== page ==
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Safran, the 50% stakeholder in CFM engines, expects deliveries of its popular LEAP engines to return to 2019 levels no later than 2024. This relies on air traffic estimates and on the recovery of the Boeing 737 MAX. The company made these statements in the announcement of its third quarter results for 2020.

CFM supplies engines for Boeing 737 aircraft and the Airbus A320 series. These two are the best-selling and most abundant aircraft flying, so CFM engines are a runaway success. However this means that the current crisis has had a substantial effect. Before 2020, the slowdown and eventual stop in the 737 MAX production had already affected Safran and GE, the CFM partners. However, they report that they are meeting their adjusted targets, set after the crisis had begun earlier this year.

At the end of September 2019, CFM delivered 1,316 LEAP engines for both aircraft types. In the same time this year the company shipped 622 of them. The numbers for CFM56 engines are 327 and 123 engines respectively. So in total, they’ve delivered 745 engines in the first nine months of 2020, versus 1,643 last year.

A CFM LEAP-1B engine

Interestingly, Safran also reports on how much its delivered engines are used. Flight cycles for both CFM56 and LEAP engines are recovering slightly, from the initial slump earlier in the year. CFM56 engine cycles were down 52% at the end of July, recovering to 48% after August. LEAP engines were initially down 23%, recovering to 15% in the same period. The company traces this improvement mainly in China.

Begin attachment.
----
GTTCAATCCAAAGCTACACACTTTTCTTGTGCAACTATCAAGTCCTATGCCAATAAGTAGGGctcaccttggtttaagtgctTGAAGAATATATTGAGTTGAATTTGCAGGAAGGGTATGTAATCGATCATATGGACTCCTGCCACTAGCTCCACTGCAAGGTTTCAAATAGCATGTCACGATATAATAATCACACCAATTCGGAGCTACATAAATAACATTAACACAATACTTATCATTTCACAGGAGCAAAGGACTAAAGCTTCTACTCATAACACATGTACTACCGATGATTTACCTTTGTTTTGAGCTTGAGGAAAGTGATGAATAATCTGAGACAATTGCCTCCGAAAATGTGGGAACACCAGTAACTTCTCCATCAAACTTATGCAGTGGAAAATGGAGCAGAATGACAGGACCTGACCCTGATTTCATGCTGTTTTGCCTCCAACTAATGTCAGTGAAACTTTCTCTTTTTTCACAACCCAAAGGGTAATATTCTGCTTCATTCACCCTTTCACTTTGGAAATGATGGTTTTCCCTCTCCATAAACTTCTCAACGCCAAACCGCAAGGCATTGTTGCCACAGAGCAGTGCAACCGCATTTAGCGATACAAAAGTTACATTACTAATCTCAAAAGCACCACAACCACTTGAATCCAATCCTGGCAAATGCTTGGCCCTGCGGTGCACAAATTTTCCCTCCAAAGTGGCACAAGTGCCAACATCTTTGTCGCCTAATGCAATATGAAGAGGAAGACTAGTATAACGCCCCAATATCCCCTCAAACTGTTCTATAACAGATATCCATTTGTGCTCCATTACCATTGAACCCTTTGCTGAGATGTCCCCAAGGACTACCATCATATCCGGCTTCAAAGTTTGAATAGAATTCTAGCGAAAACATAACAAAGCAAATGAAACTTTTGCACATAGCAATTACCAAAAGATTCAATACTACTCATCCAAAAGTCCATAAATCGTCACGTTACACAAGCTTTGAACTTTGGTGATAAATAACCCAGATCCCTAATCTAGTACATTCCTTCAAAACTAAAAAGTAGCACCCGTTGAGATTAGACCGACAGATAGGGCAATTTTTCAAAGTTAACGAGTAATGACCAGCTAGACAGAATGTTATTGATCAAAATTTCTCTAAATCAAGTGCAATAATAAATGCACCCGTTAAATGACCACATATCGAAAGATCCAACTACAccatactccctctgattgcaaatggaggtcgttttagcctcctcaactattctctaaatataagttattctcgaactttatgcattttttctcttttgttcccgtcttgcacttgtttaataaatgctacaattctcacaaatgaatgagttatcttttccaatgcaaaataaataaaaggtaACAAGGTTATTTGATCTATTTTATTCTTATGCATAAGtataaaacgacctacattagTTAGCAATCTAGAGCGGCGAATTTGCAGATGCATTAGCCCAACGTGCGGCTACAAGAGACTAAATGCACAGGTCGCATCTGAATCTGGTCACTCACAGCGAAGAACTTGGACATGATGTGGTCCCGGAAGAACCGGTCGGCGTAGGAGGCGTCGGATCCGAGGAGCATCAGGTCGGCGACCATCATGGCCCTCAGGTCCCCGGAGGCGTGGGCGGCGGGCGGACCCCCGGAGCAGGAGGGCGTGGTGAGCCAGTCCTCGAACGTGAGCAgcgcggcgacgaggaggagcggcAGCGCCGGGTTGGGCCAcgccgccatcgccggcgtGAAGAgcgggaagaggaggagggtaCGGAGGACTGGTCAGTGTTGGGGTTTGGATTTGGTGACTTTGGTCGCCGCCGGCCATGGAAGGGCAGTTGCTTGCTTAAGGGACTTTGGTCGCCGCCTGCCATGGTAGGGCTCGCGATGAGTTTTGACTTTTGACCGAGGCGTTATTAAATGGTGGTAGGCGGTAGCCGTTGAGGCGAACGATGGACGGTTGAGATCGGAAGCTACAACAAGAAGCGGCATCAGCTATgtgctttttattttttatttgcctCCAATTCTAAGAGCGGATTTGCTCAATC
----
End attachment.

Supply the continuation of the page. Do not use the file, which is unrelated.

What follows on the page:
(The above shows that airlines are using their newer, more efficient aircraft as much as possible. They then use older and much more numerous models to make up the numbers)

 

Safran’s other activities

They’ve also supplied CFM56-7B engines on USAF’s B707-based KC-135 fleet. That’s around 2000 engines, not including the numerous 737s in US military service, with the same engine. So the company still expects strong demand for services from this and of course the commercial aircraft.

In addition, the company is active in other related fields, supplying aircraft equipment and systems. Airlines on the whole are not refitting their interiors at the moment (except when they are). This impacts Safran’s interiors’ and aircraft seat business. Wiring, avionics, nacelles and landing systems and other products and services relevant to commercial aviation were also hit. By contrast, their sales of helicopter engines have increased by over 10%.

The company’s report claims that “On an organic basis, revenue decreased by 42.0% coming from all divisions”. Finally, Safran reports strong liquidity numbers, reassuring customers and other stakeholders about its prospects through the crisis. They have also reduced their workforce by a total of 16% (20% including temp workers). The company doesn’t analyse this further, between redundancies, retirements and attrition.

The Coronavirus crisis is far from over. However it is reassuring to see that a key player in the aviation supply chain appears to be weathering it successfully.

Sources: Safran, here and here and CFM here

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